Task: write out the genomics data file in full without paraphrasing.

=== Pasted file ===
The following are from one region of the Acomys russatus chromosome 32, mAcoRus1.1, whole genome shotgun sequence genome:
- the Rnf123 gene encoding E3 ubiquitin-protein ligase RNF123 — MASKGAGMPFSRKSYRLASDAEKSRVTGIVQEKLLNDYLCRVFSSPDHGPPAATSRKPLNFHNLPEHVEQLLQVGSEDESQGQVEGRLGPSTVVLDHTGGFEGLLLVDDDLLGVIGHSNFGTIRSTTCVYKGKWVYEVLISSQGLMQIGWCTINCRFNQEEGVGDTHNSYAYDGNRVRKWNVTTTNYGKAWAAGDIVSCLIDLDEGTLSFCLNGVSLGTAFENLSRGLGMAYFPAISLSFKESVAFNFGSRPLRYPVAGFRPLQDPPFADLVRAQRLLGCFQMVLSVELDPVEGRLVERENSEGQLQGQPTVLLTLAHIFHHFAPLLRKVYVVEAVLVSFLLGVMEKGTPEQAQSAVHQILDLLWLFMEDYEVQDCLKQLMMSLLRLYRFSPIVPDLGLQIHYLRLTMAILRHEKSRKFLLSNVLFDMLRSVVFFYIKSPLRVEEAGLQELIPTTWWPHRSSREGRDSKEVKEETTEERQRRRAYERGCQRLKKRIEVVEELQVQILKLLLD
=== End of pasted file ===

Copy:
The following are from one region of the Acomys russatus chromosome 32, mAcoRus1.1, whole genome shotgun sequence genome:
- the Rnf123 gene encoding E3 ubiquitin-protein ligase RNF123 — MASKGAGMPFSRKSYRLASDAEKSRVTGIVQEKLLNDYLCRVFSSPDHGPPAATSRKPLNFHNLPEHVEQLLQVGSEDESQGQVEGRLGPSTVVLDHTGGFEGLLLVDDDLLGVIGHSNFGTIRSTTCVYKGKWVYEVLISSQGLMQIGWCTINCRFNQEEGVGDTHNSYAYDGNRVRKWNVTTTNYGKAWAAGDIVSCLIDLDEGTLSFCLNGVSLGTAFENLSRGLGMAYFPAISLSFKESVAFNFGSRPLRYPVAGFRPLQDPPFADLVRAQRLLGCFQMVLSVELDPVEGRLVERENSEGQLQGQPTVLLTLAHIFHHFAPLLRKVYVVEAVLVSFLLGVMEKGTPEQAQSAVHQILDLLWLFMEDYEVQDCLKQLMMSLLRLYRFSPIVPDLGLQIHYLRLTMAILRHEKSRKFLLSNVLFDMLRSVVFFYIKSPLRVEEAGLQELIPTTWWPHRSSREGRDSKEVKEETTEERQRRRAYERGCQRLKKRIEVVEELQVQILKLLLD